By Hillel Aron
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But those numbers themselves became problematic. Two years later, the State Department dropped the 50,000 figure to 18,000 and then to the current 14,500. The Trafficking Victims Protection Act created a special visa for the exploited workers, the “T-visa.” Five thousand of those are made available each year. (Still a drop in the bucket compared to the 50,000 permanent visas awarded in the annual “Green Card Lottery,” to which 6 million people applied last year.) The number of victims who have applied, been certified as legit and granted a T-visa in 2007? 303.
Where are all the slaves?
Identifying the victims, then convincing them they need to be rescued, turns out to be the major stumbling block. The government devoted $23 million domestically last year to surfacing victims. The Department of Health and Human Services spent roughly a million dollars for every 30 victims. To some the effort seems to be a solution in search of a problem. Los Angeles’s own task force on human trafficking created a hotline phone number and distributed outreach materials emblazoned with the slogan “Know human trafficking: Modern-day slavery exists. Be alert. Be aware.”
What happens to trafficking victims immediately after a raid? Chances are good that they wind up in a shelter program run by the Coalition to Abolish Slavery and Trafficking, or CAST, the first and largest service provider of its kind in the country. Perhaps they spend their first few minutes of freedom waiting in the coalition’s office foyer in an anonymous high-rise building in downtown Los Angeles, perusing leaflets about the minimum wage, legal-help flyers, and a Margaret Mead quote pinned to the wall: “Never doubt that a small group of thoughtful, committed people can change the world. Indeed, it is the only thing that ever has.”
“Unfortunately, deportation still happens sometimes when cases go unidentified as trafficking cases,” says Kay Buck, executive director of CAST. She is sitting in CAST’s conference room, the scene of many tearful conferences between herself and newly liberated slaves. She is petite and pretty, and puts one in mind not so much of the proverbial iron fist in a velvet glove, but of something similarly strong, yet infinitely more flexible, like bamboo.
Health is the first concern. Sometimes victims only get to eat one meal a day with little protein, so they’re weak. “Clients come to us with just the clothes on their back, and sometimes not even that. Sometimes they come to us naked because traffickers won’t let them have clothes.” Like one client who escaped and didn’t even know she was in Los Angeles.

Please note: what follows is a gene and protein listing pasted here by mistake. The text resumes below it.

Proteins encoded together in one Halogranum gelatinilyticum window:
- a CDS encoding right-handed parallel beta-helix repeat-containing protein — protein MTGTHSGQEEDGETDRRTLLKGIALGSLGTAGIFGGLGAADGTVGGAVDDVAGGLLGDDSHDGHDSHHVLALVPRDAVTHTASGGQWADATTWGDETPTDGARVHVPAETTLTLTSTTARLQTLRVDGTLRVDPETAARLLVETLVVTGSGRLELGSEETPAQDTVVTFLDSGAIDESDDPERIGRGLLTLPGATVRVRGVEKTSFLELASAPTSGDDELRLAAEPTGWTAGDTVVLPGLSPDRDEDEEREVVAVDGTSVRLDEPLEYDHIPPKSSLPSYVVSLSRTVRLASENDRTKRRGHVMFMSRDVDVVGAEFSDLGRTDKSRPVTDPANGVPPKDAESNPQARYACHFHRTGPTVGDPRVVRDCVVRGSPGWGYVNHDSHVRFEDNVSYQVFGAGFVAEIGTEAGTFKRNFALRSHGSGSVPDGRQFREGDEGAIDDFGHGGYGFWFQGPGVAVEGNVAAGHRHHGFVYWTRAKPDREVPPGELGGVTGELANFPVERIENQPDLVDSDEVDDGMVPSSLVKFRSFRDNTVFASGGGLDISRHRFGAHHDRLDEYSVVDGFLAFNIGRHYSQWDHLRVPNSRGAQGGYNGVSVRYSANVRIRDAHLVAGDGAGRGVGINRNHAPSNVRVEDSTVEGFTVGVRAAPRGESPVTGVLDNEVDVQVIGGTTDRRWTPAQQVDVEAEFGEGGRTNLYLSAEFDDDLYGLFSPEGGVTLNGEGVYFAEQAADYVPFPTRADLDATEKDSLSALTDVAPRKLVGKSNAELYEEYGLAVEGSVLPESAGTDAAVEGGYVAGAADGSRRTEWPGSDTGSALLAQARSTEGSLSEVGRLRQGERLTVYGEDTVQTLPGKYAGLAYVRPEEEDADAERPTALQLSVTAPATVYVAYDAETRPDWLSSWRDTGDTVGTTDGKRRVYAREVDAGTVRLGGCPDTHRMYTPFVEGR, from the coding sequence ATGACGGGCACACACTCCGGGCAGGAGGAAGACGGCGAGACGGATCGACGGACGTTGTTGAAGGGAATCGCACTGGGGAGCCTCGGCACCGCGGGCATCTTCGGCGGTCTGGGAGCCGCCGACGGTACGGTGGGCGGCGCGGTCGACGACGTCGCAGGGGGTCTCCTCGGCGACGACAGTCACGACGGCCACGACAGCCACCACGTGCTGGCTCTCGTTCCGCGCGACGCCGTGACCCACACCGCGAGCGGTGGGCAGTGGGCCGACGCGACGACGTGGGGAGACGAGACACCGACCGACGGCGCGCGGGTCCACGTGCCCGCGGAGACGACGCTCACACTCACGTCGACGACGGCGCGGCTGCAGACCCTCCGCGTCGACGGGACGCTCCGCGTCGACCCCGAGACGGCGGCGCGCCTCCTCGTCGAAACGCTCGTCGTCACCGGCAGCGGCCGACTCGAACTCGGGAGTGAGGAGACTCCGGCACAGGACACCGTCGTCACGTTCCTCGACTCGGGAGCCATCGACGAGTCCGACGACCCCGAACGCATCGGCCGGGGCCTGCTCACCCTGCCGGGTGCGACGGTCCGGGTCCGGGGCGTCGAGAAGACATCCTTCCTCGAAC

Housing is the hardest issue. CAST was founded in response to an infamous 1995 El Monte sweatshop case, in which 72 Thai garment workers were enslaved in a factory for eight years behind fences tipped in razor wire. Law enforcement, not knowing any better, simply left them there after an initial inspection. After the raid, victims were put into orange prison jump suits and taken away to detention centers until community groups volunteered their shelters. These days, Buck hands out motel vouchers for emergencies. Or she helps people to find apartments.
In 2004, the coalition opened the country’s first shelter for trafficking victims. Like a doppelganger to traffickers’ own modus operandi, the CAST shelter is a building in an undisclosed suburban location. It houses 10 people at a time, one or two people per room. It’s deliberately intimate and homey. “Our shelter has less policy and procedure than other shelters because we don’t want to remind them that they are slaves,” says Buck. “People have privacy that they didn’t have before.” They do arts and crafts and storytelling. They garden in the Healing Garden, and cook with native produce they grow themselves. Most victims stay for 18 months.
In time, they work on urban “life skills” and so-called “soft skills”: How to use public transport. How to put forth a resumé. How to get a cell phone without being ripped off. How to save money and budget. “A lot of the skills clients have are related to the trafficking. Maybe they came to the country to be a nanny. We show them how to do it in an empowered way. They’re so ... what’s the opposite of built up?” she says, tucking a wisp of blond hair behind her ear. “Slammed down.”
Last year, CAST won a major victory with respect to the laws that let trafficking victims stay in the country. The T-visa is only good for two years. Yet the actual adjustment regulations — the final bureaucratic bridge from visa to green card — had not been written. People whose T-visas had expired were in limbo.
“They weren’t legal, but they weren’t illegal either,” says Buck. “These people were model citizens. They cooperated with law enforcement, which is part of what they have to do to receive the T-visa. It unintentionally revictimized victims of crime in this country.”